In addition, at the end of the interview, Strassman spoke with John Vons (I’m not sure I heard Strassman pronounce the last name correctly, so I apologize if I got it wrong), a former gang member who serves “as a bridge between protestors and the police.” Vons spoke about various entry level skills people in the community have such as cleaning, painting, mowing lawns, and the like. He ended by saying: “Give us those jobs. Set it up to where we can get those jobs.”

I could feel Von’s frustration and perhaps even desperation. It’s awful to be able-bodied, willing to work, but unable to find a job. At the same time, I was puzzled as to what he had in mind. It sounded as if he expected someone to show up in Ferguson with jobs to give away. Among other things, I was unclear as to who he thought was supposed to “set it up” and how that worked.

The piece ended with Strassman behaving like a trained seal. As Vons finished his thoughts, Strassman chimed in like a politically correct robot: “No jobs, no peace.” To which the former gang member said, “No jobs, no peace. Period.”

So much for being a bridge builder.

For those not yet aware, it turns out the riots and the looting in Ferguson happened because there are no jobs. This, at least, according to some residents who bemoan the lack of economic opportunity per a recent CBS report that opened with the following:

The National Guard began pulling out of Ferguson, Missouri today. It was quiet again last night. Just eight arrests. The grand jury investigating the fatal shooting of Michael Brown – an unarmed black man by a white police officer, Darren Wilson…. Today CBS News learned the panel is made of six white men, three white women, one black man, and two black women.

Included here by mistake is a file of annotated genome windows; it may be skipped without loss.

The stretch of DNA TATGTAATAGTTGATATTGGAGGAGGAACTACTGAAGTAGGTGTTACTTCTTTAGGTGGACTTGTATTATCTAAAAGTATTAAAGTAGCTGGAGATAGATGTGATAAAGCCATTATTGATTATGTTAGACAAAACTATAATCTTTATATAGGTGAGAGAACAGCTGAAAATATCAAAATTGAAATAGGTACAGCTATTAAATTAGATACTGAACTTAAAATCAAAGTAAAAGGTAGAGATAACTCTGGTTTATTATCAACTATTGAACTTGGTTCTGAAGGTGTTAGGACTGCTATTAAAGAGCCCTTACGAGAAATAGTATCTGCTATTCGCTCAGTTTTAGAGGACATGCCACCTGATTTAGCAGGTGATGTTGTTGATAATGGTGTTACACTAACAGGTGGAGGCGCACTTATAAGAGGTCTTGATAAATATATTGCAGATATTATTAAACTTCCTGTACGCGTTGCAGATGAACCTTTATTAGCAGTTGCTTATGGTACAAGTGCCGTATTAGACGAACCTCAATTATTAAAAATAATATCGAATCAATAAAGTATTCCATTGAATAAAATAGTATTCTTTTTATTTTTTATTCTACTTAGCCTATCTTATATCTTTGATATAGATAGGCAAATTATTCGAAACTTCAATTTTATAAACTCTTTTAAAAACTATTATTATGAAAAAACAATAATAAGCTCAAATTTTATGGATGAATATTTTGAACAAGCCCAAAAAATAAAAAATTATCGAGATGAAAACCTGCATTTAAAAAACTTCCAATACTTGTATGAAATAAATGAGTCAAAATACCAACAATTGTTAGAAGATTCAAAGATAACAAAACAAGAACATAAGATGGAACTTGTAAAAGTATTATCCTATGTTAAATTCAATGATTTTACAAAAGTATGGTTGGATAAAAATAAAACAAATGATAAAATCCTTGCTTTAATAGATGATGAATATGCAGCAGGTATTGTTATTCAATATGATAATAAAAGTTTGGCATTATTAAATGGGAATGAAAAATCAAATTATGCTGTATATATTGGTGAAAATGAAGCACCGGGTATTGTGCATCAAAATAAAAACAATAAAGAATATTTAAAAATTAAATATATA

Right out of the gate we’ve got the familiar refrain: an unarmed black man shot by a white police officer.

Enough already!

A 6’4” 300 pound man can inflict serious physical harm without having a gun. That’s a fact, whether some folks like it or not.

Second, people need to stop assuming there is some kind of racial animus involved. There is not a shred of evidence to support this inflammatory meme. Should such evidence come to the fore, then it should be dealt with appropriately.

Ironically, the assumption is often about racism. It never seems to occur to anyone that there may have been animus directed toward the police officer because he was white and/or because he was a police officer. Why should that possibility be any less meaningful?